According to a report from The New York Times, Russian authorities have demanded Apple and Google to eliminate the LinkedIn app from the App Store and Google Play in Russia. This strategy comes a couple weeks after Russia blocked LinkedIn’s website.

The report cites, “The demand by Russian authorities to remove LinkedIn in Apple and Google app stores comes a couple of weeks after a court blocked the professional networking service for flouting local laws that needs internet firms to store data on Russian citizens within the nation’s borders.”

Apple confirmed to The New York Times that it was demanded to eliminate the app from the App Store about a month ago. However, the app had already stopped working once LinkedIn’s website was blocked in the nation. LinkedIn, which contained several million users in Russia, said it was “disappointed” by the news. The service was blocked in Russia because a court ruled this past November that the company broke local laws that needed Internet firms to store servers containing information on Russian accounts within the nation. The New York Times notes that most American firms functions in Russia while violating the law, hence making the blocking of LinkedIn a rare occurrence.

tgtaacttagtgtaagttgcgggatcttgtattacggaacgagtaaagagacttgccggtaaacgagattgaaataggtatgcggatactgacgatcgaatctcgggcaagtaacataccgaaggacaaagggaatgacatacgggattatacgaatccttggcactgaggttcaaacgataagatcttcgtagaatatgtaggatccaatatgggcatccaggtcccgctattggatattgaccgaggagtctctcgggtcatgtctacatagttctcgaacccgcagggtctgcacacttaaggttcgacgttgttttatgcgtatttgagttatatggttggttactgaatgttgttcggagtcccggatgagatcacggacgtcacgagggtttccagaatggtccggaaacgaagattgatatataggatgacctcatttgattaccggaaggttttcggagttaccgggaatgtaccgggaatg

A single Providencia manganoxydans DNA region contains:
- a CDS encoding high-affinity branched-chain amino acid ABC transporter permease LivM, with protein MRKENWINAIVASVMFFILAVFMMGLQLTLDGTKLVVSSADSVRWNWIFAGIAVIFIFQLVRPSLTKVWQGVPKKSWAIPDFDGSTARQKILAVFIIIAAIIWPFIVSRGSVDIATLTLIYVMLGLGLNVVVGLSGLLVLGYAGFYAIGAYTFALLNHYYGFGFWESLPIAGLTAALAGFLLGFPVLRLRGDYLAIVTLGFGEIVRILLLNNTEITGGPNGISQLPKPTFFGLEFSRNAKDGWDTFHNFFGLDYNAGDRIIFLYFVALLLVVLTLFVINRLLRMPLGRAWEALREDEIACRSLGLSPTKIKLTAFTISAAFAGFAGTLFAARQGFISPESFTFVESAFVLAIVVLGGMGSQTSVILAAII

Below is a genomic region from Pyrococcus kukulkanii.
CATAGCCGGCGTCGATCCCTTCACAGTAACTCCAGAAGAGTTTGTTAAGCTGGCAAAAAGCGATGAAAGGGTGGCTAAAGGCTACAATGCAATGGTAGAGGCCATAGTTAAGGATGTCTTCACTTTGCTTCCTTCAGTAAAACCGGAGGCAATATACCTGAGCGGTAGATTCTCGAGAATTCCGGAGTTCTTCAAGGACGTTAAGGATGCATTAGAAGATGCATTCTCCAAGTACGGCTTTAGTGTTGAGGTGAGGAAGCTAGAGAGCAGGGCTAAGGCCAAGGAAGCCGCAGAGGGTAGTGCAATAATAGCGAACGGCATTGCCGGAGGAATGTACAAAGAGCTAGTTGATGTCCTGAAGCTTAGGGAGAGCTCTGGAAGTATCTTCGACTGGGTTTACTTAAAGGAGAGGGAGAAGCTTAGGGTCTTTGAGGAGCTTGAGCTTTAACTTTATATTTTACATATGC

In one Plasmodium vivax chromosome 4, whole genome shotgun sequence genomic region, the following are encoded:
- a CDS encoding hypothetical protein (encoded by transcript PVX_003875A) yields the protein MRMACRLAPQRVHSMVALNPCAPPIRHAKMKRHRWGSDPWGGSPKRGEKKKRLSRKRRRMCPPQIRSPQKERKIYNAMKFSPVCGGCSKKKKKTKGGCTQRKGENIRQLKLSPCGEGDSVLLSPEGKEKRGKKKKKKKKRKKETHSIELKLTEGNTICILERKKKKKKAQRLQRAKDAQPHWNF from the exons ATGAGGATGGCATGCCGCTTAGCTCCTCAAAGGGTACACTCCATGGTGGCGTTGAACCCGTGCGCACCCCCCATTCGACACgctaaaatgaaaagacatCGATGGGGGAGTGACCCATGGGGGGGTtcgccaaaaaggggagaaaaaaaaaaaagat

In late December, China demanded Apple to remove all apps from the Chinese App Store for being in “violation of local regulations.” The New York Times’ website has been blocked in China since 2012. Countries such as Russia, China, and Turkey have blocked direct access to websites for many years. However, according to The New York Times, pressuring tech firms such as Apple to also remove apps is a more recent trend continuing throughout the world. However, according to The New York Times, pressuring tech firms such as Apple to also remove apps is a more recent trend continuing throughout the world.

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